My favorite artists are people I get to meet in person who share their work and who want to see my work. It makes a world of difference when you get to share your work with other people and you both get to talk and learn from each other. I still enjoy seeing works by artists who I’ve read about like Albrecht Durer, Erik Johansson, John Su, and Frank Frazetta. But when you get to talk to the person and see how they express themselves in their work, that’s when you truly make a connection. That’s when you get to understand a person and why they make what they make.
WHAT’S IT LIKE WORKING AS A DIGITAL ARTIST?
If you enjoy creating, you’ll definitely have fun. Your time and energy will involve more than just working with designs and illustrations. You’ll still have meetings with your coworkers. You’ll still have to manage your time. You’ll still have the occasional argument with management. You’ll still overwork yourself and tire yourself out. But again, like every other job, if you find meaning in it you’ll want to keep doing it. You’ll want to serve other people with it. You’ll want to meet more people to teach and learn. You’ll want to get better at it.
Do the opinions of other people influence or change what you create?
Yes. And that’s not a bad thing.
You have clients, bosses, supervisors who will have to approve of what you do. The fun part (for me anyway) comes in making something that you and everyone else involved will agree on. The best designs I’ve made were those where other people are involved; you get to create something with more than your experience in play. This doesn’t mean you let others dictate everything you do. Pick the complaints apart from the actual useful criticisms but also be open to new ideas. But always be confident (not proud) that you’re still an (or sometimes “the”) artist in the group and that you know when an idea doesn’t work; that includes your own ideas.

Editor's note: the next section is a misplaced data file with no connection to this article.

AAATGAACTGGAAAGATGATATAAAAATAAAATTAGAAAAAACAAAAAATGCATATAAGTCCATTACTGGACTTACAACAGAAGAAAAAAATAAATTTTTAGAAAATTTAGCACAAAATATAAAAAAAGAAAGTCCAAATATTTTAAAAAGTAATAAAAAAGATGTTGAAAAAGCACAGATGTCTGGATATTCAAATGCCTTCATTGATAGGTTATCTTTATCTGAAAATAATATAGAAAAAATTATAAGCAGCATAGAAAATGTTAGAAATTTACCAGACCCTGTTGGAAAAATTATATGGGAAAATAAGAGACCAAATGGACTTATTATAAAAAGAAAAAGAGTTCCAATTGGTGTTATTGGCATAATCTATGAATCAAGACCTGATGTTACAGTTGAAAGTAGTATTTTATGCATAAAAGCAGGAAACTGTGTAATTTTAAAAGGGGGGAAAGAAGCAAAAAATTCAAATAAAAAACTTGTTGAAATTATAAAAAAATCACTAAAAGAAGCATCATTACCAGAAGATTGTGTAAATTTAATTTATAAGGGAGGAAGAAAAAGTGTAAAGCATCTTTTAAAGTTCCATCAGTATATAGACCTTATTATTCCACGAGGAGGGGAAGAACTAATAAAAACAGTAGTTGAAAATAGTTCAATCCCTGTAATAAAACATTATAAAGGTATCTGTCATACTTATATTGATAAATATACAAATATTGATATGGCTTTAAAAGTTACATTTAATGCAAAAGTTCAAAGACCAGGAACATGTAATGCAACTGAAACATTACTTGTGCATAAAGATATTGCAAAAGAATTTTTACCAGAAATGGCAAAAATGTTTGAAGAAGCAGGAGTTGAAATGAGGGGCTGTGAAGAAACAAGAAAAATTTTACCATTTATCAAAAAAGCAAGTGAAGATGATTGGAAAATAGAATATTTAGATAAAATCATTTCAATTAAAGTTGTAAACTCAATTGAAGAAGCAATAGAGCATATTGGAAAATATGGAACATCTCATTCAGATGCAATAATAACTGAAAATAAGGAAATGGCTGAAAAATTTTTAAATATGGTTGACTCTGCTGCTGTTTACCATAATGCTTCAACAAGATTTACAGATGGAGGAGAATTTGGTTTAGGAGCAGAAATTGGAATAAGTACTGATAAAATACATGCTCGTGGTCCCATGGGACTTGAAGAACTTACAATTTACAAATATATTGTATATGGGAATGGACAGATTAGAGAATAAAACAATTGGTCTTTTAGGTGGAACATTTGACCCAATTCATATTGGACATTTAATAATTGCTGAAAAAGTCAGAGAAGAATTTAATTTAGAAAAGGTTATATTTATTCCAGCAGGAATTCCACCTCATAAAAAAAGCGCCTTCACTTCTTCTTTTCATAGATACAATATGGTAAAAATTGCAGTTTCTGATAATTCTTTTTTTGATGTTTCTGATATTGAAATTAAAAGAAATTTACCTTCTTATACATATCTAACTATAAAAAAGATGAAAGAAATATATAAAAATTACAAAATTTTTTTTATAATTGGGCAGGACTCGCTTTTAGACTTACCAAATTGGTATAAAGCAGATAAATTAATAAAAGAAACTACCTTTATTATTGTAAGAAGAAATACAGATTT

How does the future look for you?
If you truly love working in this wonderful world of graphic design, you don’t stop with just one specific job title (or one skill). This makes job hunting hard for me but moving on. I’m still working on being a better illustrator and also learning User Experience design, something I want to get into as I see it as a great mix of technical knowledge mixed with design sensibility. I also have no idea how to do 3D and motion graphics, am terrible at animation, and don’t know how to use a graphics tablet. I also mentioned that I got into digital art because of photo manipulation (something I haven’t been able to do lately) but I still need to learn the “photo” part of photo manipulation.